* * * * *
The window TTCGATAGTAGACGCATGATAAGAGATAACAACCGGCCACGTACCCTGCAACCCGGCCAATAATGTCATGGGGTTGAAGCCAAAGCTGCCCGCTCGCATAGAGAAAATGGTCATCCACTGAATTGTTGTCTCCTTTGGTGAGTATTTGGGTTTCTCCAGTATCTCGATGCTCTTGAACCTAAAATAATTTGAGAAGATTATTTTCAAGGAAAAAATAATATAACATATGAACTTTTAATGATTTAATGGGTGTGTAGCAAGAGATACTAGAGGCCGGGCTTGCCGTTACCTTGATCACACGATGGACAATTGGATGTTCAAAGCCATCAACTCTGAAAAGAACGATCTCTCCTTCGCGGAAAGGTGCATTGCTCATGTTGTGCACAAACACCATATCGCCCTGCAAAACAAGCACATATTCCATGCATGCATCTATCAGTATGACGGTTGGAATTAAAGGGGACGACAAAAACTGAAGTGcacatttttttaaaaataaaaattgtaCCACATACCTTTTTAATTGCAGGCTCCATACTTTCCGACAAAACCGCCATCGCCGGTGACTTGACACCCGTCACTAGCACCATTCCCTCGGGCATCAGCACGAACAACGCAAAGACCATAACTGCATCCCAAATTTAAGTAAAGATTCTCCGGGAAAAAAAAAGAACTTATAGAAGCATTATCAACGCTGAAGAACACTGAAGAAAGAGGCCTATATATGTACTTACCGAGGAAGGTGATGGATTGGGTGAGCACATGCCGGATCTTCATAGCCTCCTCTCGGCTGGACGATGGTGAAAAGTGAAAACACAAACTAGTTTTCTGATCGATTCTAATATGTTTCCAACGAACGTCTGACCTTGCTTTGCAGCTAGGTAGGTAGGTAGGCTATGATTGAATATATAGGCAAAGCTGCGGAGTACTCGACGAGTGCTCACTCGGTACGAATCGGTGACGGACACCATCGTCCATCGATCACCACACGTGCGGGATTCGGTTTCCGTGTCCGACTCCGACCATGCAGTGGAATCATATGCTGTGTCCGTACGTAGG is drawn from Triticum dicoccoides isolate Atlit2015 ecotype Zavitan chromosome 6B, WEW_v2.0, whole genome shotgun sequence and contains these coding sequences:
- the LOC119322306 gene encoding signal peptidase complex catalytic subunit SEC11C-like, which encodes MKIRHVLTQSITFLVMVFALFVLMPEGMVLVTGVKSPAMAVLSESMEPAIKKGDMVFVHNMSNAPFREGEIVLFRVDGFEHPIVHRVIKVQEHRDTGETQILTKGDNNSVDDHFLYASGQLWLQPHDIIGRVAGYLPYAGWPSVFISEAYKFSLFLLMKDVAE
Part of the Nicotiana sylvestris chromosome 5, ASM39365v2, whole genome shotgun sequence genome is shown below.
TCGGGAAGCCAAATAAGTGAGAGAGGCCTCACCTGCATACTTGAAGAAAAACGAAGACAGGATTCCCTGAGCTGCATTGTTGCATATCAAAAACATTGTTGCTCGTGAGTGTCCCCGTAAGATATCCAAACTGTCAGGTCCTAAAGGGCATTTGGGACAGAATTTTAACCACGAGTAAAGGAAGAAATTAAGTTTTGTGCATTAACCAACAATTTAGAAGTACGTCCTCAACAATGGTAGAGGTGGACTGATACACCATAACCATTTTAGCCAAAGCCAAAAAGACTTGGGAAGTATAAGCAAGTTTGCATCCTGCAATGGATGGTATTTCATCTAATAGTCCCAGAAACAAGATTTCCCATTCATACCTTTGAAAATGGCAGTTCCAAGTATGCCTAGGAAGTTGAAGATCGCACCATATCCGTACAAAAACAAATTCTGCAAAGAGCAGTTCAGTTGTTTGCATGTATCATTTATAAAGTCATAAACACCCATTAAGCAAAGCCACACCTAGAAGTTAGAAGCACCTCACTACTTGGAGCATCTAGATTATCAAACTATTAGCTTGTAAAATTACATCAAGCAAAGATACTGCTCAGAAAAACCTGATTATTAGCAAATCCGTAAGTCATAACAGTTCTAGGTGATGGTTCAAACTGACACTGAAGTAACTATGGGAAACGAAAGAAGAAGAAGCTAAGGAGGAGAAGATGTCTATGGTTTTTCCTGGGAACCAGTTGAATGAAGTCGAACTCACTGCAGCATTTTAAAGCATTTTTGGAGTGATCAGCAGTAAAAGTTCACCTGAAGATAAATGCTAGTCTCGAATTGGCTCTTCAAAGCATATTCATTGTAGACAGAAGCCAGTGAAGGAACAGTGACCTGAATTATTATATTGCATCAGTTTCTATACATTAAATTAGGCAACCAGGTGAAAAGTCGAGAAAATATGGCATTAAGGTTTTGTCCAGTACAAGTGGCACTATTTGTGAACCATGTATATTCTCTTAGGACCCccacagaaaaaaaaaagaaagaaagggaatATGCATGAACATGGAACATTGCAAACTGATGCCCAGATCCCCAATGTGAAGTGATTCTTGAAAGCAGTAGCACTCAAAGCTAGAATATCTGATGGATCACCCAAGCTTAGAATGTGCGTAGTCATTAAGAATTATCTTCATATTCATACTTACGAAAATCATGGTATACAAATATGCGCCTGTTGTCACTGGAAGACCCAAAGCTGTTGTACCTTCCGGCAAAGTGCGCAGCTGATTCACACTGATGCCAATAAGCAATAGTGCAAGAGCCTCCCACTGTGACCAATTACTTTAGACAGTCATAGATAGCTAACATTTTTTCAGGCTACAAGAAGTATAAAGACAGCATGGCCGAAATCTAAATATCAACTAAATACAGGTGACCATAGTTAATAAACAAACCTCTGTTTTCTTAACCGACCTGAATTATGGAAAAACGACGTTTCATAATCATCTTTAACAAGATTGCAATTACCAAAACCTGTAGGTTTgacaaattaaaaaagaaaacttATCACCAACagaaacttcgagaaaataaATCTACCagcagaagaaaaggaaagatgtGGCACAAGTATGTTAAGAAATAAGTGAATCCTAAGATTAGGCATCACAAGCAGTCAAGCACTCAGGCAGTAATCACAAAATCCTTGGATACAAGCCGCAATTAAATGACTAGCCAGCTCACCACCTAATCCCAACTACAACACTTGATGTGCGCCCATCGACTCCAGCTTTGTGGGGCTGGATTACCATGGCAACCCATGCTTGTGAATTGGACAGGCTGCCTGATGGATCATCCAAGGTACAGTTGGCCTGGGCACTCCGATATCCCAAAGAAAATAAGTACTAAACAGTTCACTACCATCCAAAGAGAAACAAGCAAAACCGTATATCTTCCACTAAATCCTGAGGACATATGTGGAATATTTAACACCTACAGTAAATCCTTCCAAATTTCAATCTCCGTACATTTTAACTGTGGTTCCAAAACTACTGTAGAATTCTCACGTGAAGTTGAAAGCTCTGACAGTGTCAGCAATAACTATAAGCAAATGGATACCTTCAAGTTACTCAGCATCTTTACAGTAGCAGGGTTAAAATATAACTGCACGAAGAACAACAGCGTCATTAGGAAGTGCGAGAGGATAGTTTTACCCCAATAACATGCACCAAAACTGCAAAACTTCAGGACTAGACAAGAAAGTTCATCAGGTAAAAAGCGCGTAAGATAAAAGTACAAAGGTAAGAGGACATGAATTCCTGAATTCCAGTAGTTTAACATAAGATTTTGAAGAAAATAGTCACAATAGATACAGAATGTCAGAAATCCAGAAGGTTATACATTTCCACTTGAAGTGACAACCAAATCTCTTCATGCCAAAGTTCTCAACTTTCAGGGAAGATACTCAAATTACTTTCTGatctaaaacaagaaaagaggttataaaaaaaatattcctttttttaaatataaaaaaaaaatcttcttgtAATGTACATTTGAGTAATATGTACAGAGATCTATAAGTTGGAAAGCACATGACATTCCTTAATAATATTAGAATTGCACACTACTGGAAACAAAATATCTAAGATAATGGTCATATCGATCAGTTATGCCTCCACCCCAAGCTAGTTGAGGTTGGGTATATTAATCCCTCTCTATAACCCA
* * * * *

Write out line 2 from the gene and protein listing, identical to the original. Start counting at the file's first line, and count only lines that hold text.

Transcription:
- the LOC119322306 gene encoding signal peptidase complex catalytic subunit SEC11C-like, which encodes MKIRHVLTQSITFLVMVFALFVLMPEGMVLVTGVKSPAMAVLSESMEPAIKKGDMVFVHNMSNAPFREGEIVLFRVDGFEHPIVHRVIKVQEHRDTGETQILTKGDNNSVDDHFLYASGQLWLQPHDIIGRVAGYLPYAGWPSVFISEAYKFSLFLLMKDVAE